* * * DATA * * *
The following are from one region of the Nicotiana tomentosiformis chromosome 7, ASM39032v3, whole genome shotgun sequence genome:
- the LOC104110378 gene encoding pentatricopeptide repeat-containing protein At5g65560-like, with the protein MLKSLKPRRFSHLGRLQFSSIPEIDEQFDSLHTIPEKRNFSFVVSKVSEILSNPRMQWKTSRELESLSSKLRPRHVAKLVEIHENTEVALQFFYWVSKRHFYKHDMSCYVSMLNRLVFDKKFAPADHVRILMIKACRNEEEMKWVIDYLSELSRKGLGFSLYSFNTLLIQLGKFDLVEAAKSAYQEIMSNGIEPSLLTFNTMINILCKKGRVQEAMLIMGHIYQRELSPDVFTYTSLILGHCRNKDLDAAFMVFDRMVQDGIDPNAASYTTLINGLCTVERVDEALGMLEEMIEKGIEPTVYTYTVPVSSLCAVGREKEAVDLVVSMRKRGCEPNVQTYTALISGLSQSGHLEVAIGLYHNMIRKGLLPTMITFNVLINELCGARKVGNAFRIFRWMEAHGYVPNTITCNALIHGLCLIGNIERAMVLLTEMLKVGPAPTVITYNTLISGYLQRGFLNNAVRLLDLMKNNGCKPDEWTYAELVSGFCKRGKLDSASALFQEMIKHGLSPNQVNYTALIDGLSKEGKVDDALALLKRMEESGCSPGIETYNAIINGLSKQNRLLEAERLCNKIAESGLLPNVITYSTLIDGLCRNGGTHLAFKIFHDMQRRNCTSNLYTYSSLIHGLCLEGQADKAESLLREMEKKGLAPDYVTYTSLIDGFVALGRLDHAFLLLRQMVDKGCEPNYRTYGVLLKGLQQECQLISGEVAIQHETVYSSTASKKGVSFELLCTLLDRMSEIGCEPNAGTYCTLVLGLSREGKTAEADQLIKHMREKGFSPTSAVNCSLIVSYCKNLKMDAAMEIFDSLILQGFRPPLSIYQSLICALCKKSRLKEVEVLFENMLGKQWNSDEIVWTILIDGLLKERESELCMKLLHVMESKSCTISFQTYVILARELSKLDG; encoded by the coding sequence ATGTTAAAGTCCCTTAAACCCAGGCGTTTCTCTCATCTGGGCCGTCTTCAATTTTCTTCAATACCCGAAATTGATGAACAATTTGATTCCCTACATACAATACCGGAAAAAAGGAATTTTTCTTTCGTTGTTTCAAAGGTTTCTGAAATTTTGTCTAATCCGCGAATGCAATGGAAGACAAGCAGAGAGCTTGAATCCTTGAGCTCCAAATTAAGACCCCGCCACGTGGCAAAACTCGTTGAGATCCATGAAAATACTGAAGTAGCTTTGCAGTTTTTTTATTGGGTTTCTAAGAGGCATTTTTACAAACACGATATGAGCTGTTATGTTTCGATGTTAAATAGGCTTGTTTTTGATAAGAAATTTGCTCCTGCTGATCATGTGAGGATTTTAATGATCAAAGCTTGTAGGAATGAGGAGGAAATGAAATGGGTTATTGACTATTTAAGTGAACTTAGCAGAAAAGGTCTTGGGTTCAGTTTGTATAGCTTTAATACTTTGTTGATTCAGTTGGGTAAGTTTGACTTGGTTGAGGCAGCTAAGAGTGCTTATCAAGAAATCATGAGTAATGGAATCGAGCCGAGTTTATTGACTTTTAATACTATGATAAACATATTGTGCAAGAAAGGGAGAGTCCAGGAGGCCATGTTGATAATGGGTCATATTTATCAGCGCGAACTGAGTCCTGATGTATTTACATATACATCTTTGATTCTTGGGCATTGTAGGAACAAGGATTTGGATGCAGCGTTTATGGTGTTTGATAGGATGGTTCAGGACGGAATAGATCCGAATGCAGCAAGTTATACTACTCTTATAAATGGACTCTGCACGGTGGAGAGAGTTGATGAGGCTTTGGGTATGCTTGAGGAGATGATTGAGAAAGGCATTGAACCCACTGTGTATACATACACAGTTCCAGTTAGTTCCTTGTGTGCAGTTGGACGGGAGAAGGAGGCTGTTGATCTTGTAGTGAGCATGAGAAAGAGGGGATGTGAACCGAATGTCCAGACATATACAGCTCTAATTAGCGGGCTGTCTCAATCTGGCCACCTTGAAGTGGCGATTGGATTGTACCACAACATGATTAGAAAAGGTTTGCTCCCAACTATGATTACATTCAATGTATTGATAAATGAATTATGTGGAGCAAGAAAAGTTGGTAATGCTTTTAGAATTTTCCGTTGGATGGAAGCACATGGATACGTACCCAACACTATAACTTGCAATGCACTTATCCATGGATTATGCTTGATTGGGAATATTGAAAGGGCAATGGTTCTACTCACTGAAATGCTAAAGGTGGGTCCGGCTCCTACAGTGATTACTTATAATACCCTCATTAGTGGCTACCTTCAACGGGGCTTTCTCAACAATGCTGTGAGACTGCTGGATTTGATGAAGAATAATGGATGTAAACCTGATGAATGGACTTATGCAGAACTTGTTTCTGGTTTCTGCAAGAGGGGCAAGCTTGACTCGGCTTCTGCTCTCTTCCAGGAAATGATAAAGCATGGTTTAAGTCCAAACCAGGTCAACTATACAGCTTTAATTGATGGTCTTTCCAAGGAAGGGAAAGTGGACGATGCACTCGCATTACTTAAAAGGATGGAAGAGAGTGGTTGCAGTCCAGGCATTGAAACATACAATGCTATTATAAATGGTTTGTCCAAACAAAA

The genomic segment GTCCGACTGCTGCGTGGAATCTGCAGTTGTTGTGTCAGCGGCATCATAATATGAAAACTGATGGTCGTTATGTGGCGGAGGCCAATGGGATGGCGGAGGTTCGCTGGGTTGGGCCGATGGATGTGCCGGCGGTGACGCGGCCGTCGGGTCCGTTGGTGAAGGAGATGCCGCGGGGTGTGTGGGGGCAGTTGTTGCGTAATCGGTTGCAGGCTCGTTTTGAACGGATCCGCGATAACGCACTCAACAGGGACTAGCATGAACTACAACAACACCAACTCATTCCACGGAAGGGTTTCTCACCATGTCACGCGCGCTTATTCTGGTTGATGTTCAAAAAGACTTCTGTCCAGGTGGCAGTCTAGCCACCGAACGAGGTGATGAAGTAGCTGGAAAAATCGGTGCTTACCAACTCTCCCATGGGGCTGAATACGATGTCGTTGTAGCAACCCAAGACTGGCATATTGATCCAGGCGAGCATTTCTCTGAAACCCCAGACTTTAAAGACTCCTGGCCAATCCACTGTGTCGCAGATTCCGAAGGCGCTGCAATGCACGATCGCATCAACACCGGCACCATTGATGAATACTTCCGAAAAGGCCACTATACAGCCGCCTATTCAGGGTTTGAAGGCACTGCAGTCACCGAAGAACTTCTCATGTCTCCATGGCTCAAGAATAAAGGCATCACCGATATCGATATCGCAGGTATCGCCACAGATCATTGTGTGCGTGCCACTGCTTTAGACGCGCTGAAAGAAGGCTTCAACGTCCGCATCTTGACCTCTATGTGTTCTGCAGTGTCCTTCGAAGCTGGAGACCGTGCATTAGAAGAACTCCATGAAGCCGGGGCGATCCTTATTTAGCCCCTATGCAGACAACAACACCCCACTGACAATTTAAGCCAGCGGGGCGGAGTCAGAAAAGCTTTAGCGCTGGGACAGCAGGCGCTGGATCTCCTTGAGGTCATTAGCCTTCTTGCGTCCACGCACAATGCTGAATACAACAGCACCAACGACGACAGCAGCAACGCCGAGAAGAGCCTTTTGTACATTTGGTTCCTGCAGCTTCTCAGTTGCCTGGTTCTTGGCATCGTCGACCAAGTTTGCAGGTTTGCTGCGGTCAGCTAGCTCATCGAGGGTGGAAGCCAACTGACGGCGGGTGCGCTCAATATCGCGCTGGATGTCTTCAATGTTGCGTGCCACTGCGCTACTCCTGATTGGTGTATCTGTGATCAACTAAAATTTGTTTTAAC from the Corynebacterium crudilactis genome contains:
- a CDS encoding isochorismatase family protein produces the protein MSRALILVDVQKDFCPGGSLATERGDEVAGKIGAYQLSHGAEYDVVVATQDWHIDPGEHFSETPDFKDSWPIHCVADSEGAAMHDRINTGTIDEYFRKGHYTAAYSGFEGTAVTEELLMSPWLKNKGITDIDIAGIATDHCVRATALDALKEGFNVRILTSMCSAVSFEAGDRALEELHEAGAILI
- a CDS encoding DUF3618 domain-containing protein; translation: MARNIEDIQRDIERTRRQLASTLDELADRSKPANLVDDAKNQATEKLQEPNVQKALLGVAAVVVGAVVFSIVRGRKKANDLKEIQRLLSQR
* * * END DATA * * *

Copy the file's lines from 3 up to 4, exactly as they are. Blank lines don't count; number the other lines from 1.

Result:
The genomic segment GTCCGACTGCTGCGTGGAATCTGCAGTTGTTGTGTCAGCGGCATCATAATATGAAAACTGATGGTCGTTATGTGGCGGAGGCCAATGGGATGGCGGAGGTTCGCTGGGTTGGGCCGATGGATGTGCCGGCGGTGACGCGGCCGTCGGGTCCGTTGGTGAAGGAGATGCCGCGGGGTGTGTGGGGGCAGTTGTTGCGTAATCGGTTGCAGGCTCGTTTTGAACGGATCCGCGATAACGCACTCAACAGGGACTAGCATGAACTACAACAACACCAACTCATTCCACGGAAGGGTTTCTCACCATGTCACGCGCGCTTATTCTGGTTGATGTTCAAAAAGACTTCTGTCCAGGTGGCAGTCTAGCCACCGAACGAGGTGATGAAGTAGCTGGAAAAATCGGTGCTTACCAACTCTCCCATGGGGCTGAATACGATGTCGTTGTAGCAACCCAAGACTGGCATATTGATCCAGGCGAGCATTTCTCTGAAACCCCAGACTTTAAAGACTCCTGGCCAATCCACTGTGTCGCAGATTCCGAAGGCGCTGCAATGCACGATCGCATCAACACCGGCACCATTGATGAATACTTCCGAAAAGGCCACTATACAGCCGCCTATTCAGGGTTTGAAGGCACTGCAGTCACCGAAGAACTTCTCATGTCTCCATGGCTCAAGAATAAAGGCATCACCGATATCGATATCGCAGGTATCGCCACAGATCATTGTGTGCGTGCCACTGCTTTAGACGCGCTGAAAGAAGGCTTCAACGTCCGCATCTTGACCTCTATGTGTTCTGCAGTGTCCTTCGAAGCTGGAGACCGTGCATTAGAAGAACTCCATGAAGCCGGGGCGATCCTTATTTAGCCCCTATGCAGACAACAACACCCCACTGACAATTTAAGCCAGCGGGGCGGAGTCAGAAAAGCTTTAGCGCTGGGACAGCAGGCGCTGGATCTCCTTGAGGTCATTAGCCTTCTTGCGTCCACGCACAATGCTGAATACAACAGCACCAACGACGACAGCAGCAACGCCGAGAAGAGCCTTTTGTACATTTGGTTCCTGCAGCTTCTCAGTTGCCTGGTTCTTGGCATCGTCGACCAAGTTTGCAGGTTTGCTGCGGTCAGCTAGCTCATCGAGGGTGGAAGCCAACTGACGGCGGGTGCGCTCAATATCGCGCTGGATGTCTTCAATGTTGCGTGCCACTGCGCTACTCCTGATTGGTGTATCTGTGATCAACTAAAATTTGTTTTAAC from the Corynebacterium crudilactis genome contains:
- a CDS encoding isochorismatase family protein produces the protein MSRALILVDVQKDFCPGGSLATERGDEVAGKIGAYQLSHGAEYDVVVATQDWHIDPGEHFSETPDFKDSWPIHCVADSEGAAMHDRINTGTIDEYFRKGHYTAAYSGFEGTAVTEELLMSPWLKNKGITDIDIAGIATDHCVRATALDALKEGFNVRILTSMCSAVSFEAGDRALEELHEAGAILI